The World's Work

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The World's Work
Former editors Walter Hines Page, Arthur W. Page
Frequency Monthly
Year founded 1900
Final issue 1932
Country United States
Based in New York City
Language English

The World's Work (1900–1932) was a monthly magazine that covered national affairs from a pro-business point of view.

The magazine was produced by the publishing house Doubleday, Page and Company, which provided the first editor, Walter Hines Page. The first issue appeared in November 1900, with an initial press run of 35,000.[1] With the backing of the mail order department at Doubleday, Page, the magazine climbed to a circulation of 100,000. In 1913, Page's son Arthur became the editor.[2]

The World's Work cost 25 cents an issue and was a physically attractive product; there were photo essays, some of which after 1916 contained color images. The magazine tracked closely with Page's ideas: the feature articles worried about immigration from non-English speaking countries and the declining birth rate among more educated Americans. Concerns about the spread of labor unions and socialism also played out in the magazine. But the overarching editorial purpose of World's Work was to defend the integrity of big business, even as other magazines were beginning the muckraking tradition.[3] There were sections each issue highlighting industries' contributions to society. The more people knew about how business operated, World's Work argued, the more they would approve. The spirit of that message was captured in a multipart article from 1911 by Arthur Wallace Dunn, "How a Business Man Would Run the Government: The Specific Items in Which He Would Save 300 Millions a Year."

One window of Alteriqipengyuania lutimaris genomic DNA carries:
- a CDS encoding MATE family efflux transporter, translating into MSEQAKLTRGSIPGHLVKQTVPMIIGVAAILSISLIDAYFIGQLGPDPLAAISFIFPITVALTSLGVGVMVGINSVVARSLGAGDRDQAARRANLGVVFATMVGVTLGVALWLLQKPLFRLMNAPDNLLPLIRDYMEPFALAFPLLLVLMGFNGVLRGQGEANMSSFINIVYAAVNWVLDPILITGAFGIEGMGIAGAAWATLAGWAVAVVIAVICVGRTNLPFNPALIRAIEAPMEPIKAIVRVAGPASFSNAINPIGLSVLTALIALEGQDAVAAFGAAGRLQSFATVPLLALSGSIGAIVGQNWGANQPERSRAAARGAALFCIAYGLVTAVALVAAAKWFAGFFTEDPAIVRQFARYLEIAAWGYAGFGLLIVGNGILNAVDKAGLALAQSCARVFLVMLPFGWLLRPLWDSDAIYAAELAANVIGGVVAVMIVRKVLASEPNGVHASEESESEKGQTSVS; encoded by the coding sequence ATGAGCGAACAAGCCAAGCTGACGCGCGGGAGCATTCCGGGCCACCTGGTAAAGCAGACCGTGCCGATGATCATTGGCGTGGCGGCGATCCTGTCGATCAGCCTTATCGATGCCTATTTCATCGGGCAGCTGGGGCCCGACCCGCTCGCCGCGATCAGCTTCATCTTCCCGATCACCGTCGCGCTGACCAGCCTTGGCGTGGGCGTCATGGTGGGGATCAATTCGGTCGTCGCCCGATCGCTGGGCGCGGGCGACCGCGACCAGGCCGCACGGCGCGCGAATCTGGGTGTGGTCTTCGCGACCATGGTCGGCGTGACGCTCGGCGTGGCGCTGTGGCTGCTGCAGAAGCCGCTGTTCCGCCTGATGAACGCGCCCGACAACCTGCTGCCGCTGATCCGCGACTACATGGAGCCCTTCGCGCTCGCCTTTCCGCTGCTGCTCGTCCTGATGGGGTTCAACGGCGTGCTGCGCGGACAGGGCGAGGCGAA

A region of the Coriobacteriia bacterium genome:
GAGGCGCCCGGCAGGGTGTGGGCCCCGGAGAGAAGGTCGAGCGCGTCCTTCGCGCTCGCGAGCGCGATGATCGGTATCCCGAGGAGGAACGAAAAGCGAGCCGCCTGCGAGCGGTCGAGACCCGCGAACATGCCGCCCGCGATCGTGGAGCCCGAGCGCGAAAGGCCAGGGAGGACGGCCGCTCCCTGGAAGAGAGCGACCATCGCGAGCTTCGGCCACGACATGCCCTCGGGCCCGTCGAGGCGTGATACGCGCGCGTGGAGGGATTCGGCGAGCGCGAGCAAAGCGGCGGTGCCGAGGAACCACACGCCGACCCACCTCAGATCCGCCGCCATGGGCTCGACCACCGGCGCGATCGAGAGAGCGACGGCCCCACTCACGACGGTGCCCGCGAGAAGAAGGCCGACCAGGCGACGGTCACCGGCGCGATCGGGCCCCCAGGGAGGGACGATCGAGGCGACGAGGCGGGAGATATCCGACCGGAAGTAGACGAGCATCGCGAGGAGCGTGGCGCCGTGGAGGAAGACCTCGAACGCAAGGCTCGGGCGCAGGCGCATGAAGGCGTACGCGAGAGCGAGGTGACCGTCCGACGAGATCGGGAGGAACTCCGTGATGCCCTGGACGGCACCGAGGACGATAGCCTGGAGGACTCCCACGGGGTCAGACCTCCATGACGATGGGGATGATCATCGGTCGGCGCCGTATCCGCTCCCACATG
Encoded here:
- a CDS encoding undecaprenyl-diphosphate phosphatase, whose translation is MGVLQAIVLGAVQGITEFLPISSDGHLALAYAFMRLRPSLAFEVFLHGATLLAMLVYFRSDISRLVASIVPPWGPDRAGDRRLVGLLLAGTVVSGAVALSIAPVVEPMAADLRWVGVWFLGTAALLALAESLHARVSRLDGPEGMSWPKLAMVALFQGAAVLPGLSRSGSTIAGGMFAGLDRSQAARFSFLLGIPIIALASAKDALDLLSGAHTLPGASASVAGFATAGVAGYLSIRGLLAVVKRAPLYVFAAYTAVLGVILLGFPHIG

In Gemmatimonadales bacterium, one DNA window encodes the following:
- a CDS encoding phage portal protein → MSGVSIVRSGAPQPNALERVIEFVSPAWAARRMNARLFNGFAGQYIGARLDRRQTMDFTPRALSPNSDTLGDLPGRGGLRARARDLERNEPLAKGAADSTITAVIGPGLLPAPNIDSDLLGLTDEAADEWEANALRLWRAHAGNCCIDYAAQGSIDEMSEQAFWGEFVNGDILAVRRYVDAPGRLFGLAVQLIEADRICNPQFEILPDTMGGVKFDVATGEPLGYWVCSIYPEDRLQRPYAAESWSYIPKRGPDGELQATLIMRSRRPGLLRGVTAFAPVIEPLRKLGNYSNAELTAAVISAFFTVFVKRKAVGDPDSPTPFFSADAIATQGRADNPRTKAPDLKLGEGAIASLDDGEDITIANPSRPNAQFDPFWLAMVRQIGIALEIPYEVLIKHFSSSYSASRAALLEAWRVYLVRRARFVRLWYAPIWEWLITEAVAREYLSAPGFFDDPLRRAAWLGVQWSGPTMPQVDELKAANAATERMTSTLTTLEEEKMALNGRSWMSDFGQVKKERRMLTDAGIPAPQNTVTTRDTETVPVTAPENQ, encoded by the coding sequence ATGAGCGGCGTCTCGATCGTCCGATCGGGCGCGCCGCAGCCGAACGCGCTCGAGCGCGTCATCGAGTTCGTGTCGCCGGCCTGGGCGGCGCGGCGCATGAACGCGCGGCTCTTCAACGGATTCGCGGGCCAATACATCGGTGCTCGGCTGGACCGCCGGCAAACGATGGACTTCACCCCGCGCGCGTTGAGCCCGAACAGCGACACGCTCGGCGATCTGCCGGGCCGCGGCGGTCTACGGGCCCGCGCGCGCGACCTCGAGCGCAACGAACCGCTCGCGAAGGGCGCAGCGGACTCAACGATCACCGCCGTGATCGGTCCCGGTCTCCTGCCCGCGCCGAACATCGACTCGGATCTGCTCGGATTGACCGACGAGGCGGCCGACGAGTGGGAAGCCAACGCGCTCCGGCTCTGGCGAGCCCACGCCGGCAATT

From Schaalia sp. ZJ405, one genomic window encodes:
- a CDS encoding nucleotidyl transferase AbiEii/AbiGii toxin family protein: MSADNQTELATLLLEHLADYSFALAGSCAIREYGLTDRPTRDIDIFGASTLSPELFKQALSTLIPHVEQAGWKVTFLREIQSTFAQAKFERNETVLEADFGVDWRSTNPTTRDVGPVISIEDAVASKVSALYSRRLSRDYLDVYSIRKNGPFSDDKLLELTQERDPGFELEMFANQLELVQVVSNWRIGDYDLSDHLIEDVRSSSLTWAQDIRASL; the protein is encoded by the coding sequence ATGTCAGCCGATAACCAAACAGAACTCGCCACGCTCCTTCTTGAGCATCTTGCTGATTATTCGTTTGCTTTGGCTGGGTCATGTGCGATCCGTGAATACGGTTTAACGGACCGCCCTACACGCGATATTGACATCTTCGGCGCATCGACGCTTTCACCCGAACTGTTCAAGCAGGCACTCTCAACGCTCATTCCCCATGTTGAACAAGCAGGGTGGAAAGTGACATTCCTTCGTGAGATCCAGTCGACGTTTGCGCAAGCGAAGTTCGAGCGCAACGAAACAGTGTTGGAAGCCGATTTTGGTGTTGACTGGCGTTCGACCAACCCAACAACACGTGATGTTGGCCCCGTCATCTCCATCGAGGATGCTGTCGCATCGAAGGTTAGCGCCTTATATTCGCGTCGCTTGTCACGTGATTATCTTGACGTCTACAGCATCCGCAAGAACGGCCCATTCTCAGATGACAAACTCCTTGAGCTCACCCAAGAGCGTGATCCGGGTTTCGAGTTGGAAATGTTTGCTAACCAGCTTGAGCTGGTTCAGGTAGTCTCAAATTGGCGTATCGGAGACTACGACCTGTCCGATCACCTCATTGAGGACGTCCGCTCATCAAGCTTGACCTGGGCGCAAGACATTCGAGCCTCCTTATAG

In 1932, The World's Work was purchased by and merged into the journal Review of Reviews.[4] But its vision lived on in Arthur, who later became a vice president and director at AT&T, where he is credited as the "father of corporate public relations."

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Notes[edit]

  1. ^ Noel Griese (2001). Arthur W. Page: Publisher, Public Relations Pioneer, Patriot. Anvil Publishers, Inc. pp. 21–22. 
  2. ^ The Press: End of World's Work. Time July 25, 1932.
  3. ^ Lora, Ronald; Longton, William Henry (1999). The Conservative Press in Twentieth-century America. Greenwood Publishing Group. pp. 47–50. 
  4. ^ Edward M. Block. "The Legacy of Public Relations Excellence Behind The Name". Arthur W. Page Society. Retrieved December 19, 2015. 

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